Newspaper Page Text
THE MOEraGTIMES, THUBSDAY, JULY 29, 1897.
BAflSHEB 5TftL H UB6E
Ko Tangible Clew to ilie Wliere
abonts of James Carr.
HIS VICTIM SLIGHTLY BETTER
Tramps Arretted at VTashlustoa
Junction on Suspicion Released
llepurt That Curr Was Seen at
Cabin Johu'a Description Sent
Broadcast and u Howard Offered.
Notwithstanding the fact that every
cHbit jiosslblc lias been made to capture
Jaos Carr, the fiead who assaulted and
so brotallj treated the eleven-year-old child
Rosa Robinson, he has not been appre
hended. Tuesday attera&uu Inspector HolItaherKcr
heat out telegrams giving a full descrip
tion of Can and of fermg a liberal reward
for Ids capture.
The first reply to these telegram was
received about 10 o'clock yesterday morn
ing rroai "Constable Thomas, at Washington
Juncr&.u, abtnit forty-five iiiilironi "Wash
ington, btsting that turee suspicious men
had just been arrested at that point,
rrom ttie description given It was thought
that one of the men mlgnt be Carr
When tire telegram regarding the arrest
or the three men at Washington Junction
was received Lieut. Teeple, of the Second
precinct had a consultation with each of
the five men held as suspects athis.latiou.
Charles Baldwin, one of the prisoners,
stated to the lieutenant that he thought
that Carr wasene of the men. Accordlugto
his statement, Carr and several of lus
compantaus had planned to start for Pitts
burg and Chicago, and It had been asrreed
thBt several of tliem Should inett at Wash
ington Junction yesterday.
It Is understood that Carr had been
txmteaiplattHS vmS "Washington for
several week., and that the assault has
tened tes departure. Inspector llollinber
ger detailed Detective Boyd to go to
W&sMntrUMi Junction, and 'he found that
none the men was the man wanted
They proved to be four trarops who
left Washington last night and gave their
names as Charles Freae, No GOO Spruce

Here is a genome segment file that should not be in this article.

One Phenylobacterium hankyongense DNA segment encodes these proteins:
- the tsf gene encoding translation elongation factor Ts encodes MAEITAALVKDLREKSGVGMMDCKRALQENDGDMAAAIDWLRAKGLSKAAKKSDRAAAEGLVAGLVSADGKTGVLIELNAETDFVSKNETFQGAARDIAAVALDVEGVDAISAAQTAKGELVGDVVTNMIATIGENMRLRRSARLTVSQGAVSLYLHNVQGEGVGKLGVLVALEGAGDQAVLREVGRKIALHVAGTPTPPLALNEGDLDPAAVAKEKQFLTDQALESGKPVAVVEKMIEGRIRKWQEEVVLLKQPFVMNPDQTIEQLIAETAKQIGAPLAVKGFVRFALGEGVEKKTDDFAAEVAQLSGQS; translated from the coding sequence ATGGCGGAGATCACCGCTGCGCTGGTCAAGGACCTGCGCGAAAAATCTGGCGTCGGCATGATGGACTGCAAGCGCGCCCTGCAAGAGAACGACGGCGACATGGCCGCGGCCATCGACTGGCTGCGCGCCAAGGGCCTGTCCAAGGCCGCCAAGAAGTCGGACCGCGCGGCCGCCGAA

street wortiiwest; George liatherson. 1830
TOBrth street northwest James Eefer,
40 "K street northeast, and James Rob
ertson, East St. Louis.
TJ.roestooat the city a vigilant search
for Ctj lias been kept up, and detectives
are at work iii every bection where he
was known to haunt
Carr's tienteh woifc was the chief topic
of ouBversarJoa yenterday and if he is
cagtt toe police had best keep a close
eye oa Wa, as it is said that relatives
and frieads -tre ready to take the law
in their own bands.
Little Boa RobinMjR wa somewhat Im
proved !at night, and Br. Lochboehlcr,
who ha been attending her, now hopes
that t-ne wBl reetner. It win he a long time,
however, before he will regain her health.
AU Tuesday night the child was In a wild
dehrittu., and tossed restlesslv upon her
bed, trit-iHg furiously and crying out.
Oh, go atraj please let me go " Time
nad again s4e reiioated this sentenoe and
seewed to etiH inline that she was yet
la the hHdfi of her merciless assailant
Ywrtrday. however, she was more calm
aiwl her nilud was clearer than it lias
tteen at ay thm- fiinre the attack, and
ahe was ooneeQuenUv aMc to give a more
land statement of the circumstances sur-roBH(b-eg
the asraelt then she h.s been
1a a position te de heretofore.
Itnow develops that the facts correspond
wftfc ttovze learned by Detective Boyd, that
probaely the oaly perron in the house at tlie
tlwe was Carr's youngest brother, Joseph,
-who Is eleven years old. Fletcher, and
perhaps one of the other young men
who were arrested on suspicion of
knowtag sonetMar concerning the case.
Iia4 been at Carr's house during the af tr
noea. but it is now believed that they lert
-)c prior to the assualfc. probably at the
time Carr started for Robinson's store to
get the raBk.
According to the statements of the
hrothcr and the colored woman, who saw
Carr when he seized Rsa and dragged her
tarengh the hack gate and Into the houe.
Out as soon as he liad gotten inside the
house tbrut tlie lad out into the back
yard and bolted the door against him Joe
then went away and was not seen again
until about U o'clock yesterday morning,
""wlien two officers went to the house and
found him there asleep, with a companion,
whom he had gotten to stay with him, as
he was afraid to remain in the houe alone.
He was taken to No. 2 station-house and
locked up, but emphatically declared that
he knew nothing further regarding the
outrage, or the whereabouts of his brother
His brother, he says, was trennentlv cruel
to him. and at tims, since the death of
thrtr mother, he has not had enough to